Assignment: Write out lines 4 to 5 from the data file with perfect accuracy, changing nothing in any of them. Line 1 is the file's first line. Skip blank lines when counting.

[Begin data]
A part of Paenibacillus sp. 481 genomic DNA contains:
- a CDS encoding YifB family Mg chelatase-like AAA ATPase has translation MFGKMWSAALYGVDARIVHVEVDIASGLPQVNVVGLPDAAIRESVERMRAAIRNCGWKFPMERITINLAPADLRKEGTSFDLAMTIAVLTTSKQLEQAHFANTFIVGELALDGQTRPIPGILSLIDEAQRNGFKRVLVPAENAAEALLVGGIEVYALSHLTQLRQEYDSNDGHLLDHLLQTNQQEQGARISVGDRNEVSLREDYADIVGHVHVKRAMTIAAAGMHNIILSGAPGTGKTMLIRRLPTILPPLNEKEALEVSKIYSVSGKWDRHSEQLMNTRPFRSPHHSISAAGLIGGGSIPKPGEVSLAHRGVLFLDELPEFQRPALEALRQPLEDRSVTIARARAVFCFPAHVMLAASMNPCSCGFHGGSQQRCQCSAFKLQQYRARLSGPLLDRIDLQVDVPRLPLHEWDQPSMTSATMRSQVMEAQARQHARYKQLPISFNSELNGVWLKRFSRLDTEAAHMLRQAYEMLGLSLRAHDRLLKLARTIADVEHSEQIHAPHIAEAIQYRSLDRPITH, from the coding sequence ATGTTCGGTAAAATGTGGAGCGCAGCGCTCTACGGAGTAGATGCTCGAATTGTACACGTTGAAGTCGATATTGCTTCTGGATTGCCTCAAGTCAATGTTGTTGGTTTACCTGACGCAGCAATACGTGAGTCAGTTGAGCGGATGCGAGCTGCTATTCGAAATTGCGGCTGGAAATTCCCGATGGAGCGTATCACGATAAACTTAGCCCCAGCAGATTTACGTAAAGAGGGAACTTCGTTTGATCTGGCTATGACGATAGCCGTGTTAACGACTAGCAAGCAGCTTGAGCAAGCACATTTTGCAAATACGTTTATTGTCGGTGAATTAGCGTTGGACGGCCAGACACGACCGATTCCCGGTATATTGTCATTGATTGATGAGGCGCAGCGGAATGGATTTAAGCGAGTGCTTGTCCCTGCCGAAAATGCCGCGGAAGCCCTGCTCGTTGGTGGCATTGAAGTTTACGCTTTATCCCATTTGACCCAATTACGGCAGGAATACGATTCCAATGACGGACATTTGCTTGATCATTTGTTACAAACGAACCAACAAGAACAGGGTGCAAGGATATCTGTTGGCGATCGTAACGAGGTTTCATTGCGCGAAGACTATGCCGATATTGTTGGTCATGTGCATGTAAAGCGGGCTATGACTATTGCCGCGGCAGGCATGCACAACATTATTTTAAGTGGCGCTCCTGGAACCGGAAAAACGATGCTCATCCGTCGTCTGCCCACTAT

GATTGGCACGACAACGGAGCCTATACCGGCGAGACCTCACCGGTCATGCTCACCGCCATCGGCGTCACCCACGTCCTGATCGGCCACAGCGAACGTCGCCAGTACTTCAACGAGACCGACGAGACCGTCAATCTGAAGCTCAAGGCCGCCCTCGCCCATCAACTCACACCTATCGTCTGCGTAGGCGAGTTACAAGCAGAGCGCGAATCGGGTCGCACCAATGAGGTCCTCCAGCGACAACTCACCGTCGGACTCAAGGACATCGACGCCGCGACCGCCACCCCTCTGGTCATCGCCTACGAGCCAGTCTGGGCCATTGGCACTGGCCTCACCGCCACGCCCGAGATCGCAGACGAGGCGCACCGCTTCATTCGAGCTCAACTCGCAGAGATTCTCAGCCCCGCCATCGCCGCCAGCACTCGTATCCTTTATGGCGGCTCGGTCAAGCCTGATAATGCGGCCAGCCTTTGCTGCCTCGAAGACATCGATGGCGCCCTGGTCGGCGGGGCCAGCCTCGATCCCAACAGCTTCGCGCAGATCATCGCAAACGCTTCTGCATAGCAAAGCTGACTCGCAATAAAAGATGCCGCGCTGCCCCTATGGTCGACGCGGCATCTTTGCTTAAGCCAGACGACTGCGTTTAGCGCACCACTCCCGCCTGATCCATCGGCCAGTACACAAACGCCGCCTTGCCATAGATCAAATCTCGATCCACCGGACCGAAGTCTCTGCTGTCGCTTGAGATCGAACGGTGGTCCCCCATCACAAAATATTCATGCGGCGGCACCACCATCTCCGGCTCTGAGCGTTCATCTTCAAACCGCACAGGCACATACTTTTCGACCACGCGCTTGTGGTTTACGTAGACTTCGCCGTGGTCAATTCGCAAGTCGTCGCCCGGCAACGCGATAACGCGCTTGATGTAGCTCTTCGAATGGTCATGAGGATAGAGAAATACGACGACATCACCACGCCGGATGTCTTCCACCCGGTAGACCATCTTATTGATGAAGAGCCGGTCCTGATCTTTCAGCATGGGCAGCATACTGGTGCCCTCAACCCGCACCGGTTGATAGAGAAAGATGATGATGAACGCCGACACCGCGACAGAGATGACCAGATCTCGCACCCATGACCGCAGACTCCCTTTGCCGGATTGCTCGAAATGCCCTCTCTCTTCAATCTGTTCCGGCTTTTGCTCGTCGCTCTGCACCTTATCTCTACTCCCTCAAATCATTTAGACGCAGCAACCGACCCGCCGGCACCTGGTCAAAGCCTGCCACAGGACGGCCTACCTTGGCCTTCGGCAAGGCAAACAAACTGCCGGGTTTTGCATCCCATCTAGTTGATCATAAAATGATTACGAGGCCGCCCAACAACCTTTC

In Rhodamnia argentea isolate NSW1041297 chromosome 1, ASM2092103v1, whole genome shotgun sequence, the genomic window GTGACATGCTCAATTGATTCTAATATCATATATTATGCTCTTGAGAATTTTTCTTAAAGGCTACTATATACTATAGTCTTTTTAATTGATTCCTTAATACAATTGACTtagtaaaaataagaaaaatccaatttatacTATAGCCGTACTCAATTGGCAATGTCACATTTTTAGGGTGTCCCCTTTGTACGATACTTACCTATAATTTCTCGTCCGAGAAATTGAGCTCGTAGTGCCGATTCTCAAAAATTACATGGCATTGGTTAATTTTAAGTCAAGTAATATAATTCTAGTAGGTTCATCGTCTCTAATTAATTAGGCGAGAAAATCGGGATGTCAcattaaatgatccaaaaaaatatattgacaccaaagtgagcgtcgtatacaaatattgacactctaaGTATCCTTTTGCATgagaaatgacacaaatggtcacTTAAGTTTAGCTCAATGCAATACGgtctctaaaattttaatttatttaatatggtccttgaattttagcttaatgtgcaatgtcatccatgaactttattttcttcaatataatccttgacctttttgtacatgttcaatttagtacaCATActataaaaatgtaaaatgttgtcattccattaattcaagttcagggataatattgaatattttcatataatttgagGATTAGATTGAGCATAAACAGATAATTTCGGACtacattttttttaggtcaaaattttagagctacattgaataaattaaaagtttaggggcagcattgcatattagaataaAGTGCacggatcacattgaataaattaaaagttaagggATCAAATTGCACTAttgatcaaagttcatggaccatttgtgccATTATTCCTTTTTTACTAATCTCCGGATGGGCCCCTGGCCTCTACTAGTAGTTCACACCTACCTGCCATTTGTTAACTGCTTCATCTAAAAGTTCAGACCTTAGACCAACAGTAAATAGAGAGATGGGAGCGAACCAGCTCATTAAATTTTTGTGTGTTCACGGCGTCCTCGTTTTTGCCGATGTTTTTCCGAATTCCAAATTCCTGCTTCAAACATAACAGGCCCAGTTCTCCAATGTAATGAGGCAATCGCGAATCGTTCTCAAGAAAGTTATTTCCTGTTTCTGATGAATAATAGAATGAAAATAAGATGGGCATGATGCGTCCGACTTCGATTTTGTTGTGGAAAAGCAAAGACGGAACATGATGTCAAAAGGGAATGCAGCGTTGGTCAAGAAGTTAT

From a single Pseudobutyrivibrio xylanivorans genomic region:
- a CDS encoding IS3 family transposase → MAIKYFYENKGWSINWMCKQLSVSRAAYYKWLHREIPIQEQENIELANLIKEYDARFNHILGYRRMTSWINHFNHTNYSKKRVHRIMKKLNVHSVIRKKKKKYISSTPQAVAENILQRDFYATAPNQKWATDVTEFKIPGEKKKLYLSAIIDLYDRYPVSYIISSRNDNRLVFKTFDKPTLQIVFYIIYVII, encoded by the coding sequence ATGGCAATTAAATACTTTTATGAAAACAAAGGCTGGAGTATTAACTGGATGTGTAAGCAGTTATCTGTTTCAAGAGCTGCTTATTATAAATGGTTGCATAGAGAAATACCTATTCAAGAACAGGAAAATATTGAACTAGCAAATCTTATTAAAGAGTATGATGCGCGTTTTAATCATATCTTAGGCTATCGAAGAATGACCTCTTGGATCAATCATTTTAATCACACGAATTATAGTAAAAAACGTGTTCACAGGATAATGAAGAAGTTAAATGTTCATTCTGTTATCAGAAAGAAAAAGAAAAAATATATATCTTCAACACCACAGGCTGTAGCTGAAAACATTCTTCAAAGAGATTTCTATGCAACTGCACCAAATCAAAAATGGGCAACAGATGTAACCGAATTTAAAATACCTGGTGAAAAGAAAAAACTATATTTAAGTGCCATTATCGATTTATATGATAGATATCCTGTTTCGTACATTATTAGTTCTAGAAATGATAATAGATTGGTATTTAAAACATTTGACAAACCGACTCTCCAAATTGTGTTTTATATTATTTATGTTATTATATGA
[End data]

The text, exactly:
In Rhodamnia argentea isolate NSW1041297 chromosome 1, ASM2092103v1, whole genome shotgun sequence, the genomic window GTGACATGCTCAATTGATTCTAATATCATATATTATGCTCTTGAGAATTTTTCTTAAAGGCTACTATATACTATAGTCTTTTTAATTGATTCCTTAATACAATTGACTtagtaaaaataagaaaaatccaatttatacTATAGCCGTACTCAATTGGCAATGTCACATTTTTAGGGTGTCCCCTTTGTACGATACTTACCTATAATTTCTCGTCCGAGAAATTGAGCTCGTAGTGCCGATTCTCAAAAATTACATGGCATTGGTTAATTTTAAGTCAAGTAATATAATTCTAGTAGGTTCATCGTCTCTAATTAATTAGGCGAGAAAATCGGGATGTCAcattaaatgatccaaaaaaatatattgacaccaaagtgagcgtcgtatacaaatattgacactctaaGTATCCTTTTGCATgagaaatgacacaaatggtcacTTAAGTTTAGCTCAATGCAATACGgtctctaaaattttaatttatttaatatggtccttgaattttagcttaatgtgcaatgtcatccatgaactttattttcttcaatataatccttgacctttttgtacatgttcaatttagtacaCATActataaaaatgtaaaatgttgtcattccattaattcaagttcagggataatattgaatattttcatataatttgagGATTAGATTGAGCATAAACAGATAATTTCGGACtacattttttttaggtcaaaattttagagctacattgaataaattaaaagtttaggggcagcattgcatattagaataaAGTGCacggatcacattgaataaattaaaagttaagggATCAAATTGCACTAttgatcaaagttcatggaccatttgtgccATTATTCCTTTTTTACTAATCTCCGGATGGGCCCCTGGCCTCTACTAGTAGTTCACACCTACCTGCCATTTGTTAACTGCTTCATCTAAAAGTTCAGACCTTAGACCAACAGTAAATAGAGAGATGGGAGCGAACCAGCTCATTAAATTTTTGTGTGTTCACGGCGTCCTCGTTTTTGCCGATGTTTTTCCGAATTCCAAATTCCTGCTTCAAACATAACAGGCCCAGTTCTCCAATGTAATGAGGCAATCGCGAATCGTTCTCAAGAAAGTTATTTCCTGTTTCTGATGAATAATAGAATGAAAATAAGATGGGCATGATGCGTCCGACTTCGATTTTGTTGTGGAAAAGCAAAGACGGAACATGATGTCAAAAGGGAATGCAGCGTTGGTCAAGAAGTTAT

From a single Pseudobutyrivibrio xylanivorans genomic region: